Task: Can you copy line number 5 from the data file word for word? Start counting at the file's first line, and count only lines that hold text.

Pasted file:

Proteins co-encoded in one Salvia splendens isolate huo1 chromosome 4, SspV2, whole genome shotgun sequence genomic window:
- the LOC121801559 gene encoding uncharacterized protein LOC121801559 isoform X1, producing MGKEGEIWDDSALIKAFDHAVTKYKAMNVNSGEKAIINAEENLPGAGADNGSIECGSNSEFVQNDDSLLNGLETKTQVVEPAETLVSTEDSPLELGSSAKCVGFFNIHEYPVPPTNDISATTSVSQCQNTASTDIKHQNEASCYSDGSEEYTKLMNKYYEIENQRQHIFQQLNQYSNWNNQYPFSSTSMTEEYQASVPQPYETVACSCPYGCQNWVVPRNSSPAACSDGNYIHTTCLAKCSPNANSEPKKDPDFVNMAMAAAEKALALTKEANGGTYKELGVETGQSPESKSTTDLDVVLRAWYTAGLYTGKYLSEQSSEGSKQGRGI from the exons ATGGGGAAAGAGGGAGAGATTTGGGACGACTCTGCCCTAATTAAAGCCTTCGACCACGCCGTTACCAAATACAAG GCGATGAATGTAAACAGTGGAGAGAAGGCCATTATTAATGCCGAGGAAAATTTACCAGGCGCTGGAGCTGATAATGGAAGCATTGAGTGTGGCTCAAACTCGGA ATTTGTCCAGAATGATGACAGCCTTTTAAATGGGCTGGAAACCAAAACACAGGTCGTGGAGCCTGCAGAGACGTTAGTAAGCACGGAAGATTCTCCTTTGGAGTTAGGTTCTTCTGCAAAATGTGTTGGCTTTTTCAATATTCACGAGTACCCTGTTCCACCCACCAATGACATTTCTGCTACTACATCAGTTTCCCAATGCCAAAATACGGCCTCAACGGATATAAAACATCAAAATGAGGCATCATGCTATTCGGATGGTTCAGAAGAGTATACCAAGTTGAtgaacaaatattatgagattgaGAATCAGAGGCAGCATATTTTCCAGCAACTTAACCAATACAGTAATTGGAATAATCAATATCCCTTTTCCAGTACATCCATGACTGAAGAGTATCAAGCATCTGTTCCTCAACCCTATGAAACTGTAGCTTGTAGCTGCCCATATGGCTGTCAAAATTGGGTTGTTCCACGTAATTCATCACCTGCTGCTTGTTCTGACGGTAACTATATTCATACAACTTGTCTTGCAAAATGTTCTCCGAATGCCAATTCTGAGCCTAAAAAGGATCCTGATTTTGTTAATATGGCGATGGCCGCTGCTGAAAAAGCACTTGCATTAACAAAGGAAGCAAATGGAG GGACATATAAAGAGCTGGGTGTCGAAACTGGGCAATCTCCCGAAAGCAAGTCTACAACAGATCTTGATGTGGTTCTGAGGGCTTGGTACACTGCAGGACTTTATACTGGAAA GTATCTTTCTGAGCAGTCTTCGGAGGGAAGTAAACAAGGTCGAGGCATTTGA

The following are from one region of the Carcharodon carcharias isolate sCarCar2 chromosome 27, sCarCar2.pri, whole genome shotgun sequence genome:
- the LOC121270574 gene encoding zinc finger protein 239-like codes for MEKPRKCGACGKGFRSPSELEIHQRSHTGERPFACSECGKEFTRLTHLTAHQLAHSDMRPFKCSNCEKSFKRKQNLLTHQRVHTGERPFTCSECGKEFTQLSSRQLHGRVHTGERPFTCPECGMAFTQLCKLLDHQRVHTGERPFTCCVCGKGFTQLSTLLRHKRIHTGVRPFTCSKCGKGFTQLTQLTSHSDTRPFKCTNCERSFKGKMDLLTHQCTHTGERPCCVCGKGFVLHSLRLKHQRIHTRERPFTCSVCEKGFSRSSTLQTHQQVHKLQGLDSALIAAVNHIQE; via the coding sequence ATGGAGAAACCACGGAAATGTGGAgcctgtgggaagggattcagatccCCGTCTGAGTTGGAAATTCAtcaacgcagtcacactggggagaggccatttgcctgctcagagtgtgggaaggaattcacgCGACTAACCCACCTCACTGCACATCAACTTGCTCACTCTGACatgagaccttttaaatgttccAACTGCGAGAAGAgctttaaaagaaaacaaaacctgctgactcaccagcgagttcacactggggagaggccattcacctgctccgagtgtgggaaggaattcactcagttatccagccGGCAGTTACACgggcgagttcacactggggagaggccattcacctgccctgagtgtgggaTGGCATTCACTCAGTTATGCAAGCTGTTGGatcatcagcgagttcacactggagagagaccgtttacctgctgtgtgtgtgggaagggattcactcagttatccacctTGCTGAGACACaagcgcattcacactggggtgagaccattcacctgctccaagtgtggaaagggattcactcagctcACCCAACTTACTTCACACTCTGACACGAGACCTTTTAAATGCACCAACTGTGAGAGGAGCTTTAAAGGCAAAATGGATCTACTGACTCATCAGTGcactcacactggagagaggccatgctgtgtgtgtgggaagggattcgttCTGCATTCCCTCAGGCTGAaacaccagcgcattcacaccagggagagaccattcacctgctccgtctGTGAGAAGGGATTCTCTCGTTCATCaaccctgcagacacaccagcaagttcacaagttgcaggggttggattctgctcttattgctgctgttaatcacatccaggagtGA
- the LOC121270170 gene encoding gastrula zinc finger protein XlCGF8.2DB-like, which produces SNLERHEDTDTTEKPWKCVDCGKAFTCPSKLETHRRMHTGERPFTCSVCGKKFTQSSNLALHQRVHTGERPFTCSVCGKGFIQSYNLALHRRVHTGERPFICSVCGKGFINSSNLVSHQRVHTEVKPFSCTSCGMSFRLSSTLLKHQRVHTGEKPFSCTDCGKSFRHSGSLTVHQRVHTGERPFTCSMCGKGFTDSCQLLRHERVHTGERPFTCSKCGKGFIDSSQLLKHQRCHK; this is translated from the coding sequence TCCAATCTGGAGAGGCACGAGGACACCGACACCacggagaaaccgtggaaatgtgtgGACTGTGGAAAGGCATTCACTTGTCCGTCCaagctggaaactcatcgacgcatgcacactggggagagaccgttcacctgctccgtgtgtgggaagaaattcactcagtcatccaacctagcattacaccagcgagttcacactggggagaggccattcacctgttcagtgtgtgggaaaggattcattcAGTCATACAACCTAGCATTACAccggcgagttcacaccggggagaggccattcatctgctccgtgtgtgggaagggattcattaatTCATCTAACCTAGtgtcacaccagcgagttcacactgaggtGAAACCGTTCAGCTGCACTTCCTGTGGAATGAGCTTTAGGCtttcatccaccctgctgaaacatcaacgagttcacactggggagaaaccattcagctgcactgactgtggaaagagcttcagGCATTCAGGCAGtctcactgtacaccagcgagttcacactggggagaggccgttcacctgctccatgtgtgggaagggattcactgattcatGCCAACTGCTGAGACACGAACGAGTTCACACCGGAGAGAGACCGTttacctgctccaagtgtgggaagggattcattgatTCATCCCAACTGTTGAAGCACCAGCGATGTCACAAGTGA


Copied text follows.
- the LOC121270170 gene encoding gastrula zinc finger protein XlCGF8.2DB-like, which produces SNLERHEDTDTTEKPWKCVDCGKAFTCPSKLETHRRMHTGERPFTCSVCGKKFTQSSNLALHQRVHTGERPFTCSVCGKGFIQSYNLALHRRVHTGERPFICSVCGKGFINSSNLVSHQRVHTEVKPFSCTSCGMSFRLSSTLLKHQRVHTGEKPFSCTDCGKSFRHSGSLTVHQRVHTGERPFTCSMCGKGFTDSCQLLRHERVHTGERPFTCSKCGKGFIDSSQLLKHQRCHK; this is translated from the coding sequence TCCAATCTGGAGAGGCACGAGGACACCGACACCacggagaaaccgtggaaatgtgtgGACTGTGGAAAGGCATTCACTTGTCCGTCCaagctggaaactcatcgacgcatgcacactggggagagaccgttcacctgctccgtgtgtgggaagaaattcactcagtcatccaacctagcattacaccagcgagttcacactggggagaggccattcacctgttcagtgtgtgggaaaggattcattcAGTCATACAACCTAGCATTACAccggcgagttcacaccggggagaggccattcatctgctccgtgtgtgggaagggattcattaatTCATCTAACCTAGtgtcacaccagcgagttcacactgaggtGAAACCGTTCAGCTGCACTTCCTGTGGAATGAGCTTTAGGCtttcatccaccctgctgaaacatcaacgagttcacactggggagaaaccattcagctgcactgactgtggaaagagcttcagGCATTCAGGCAGtctcactgtacaccagcgagttcacactggggagaggccgttcacctgctccatgtgtgggaagggattcactgattcatGCCAACTGCTGAGACACGAACGAGTTCACACCGGAGAGAGACCGTttacctgctccaagtgtgggaagggattcattgatTCATCCCAACTGTTGAAGCACCAGCGATGTCACAAGTGA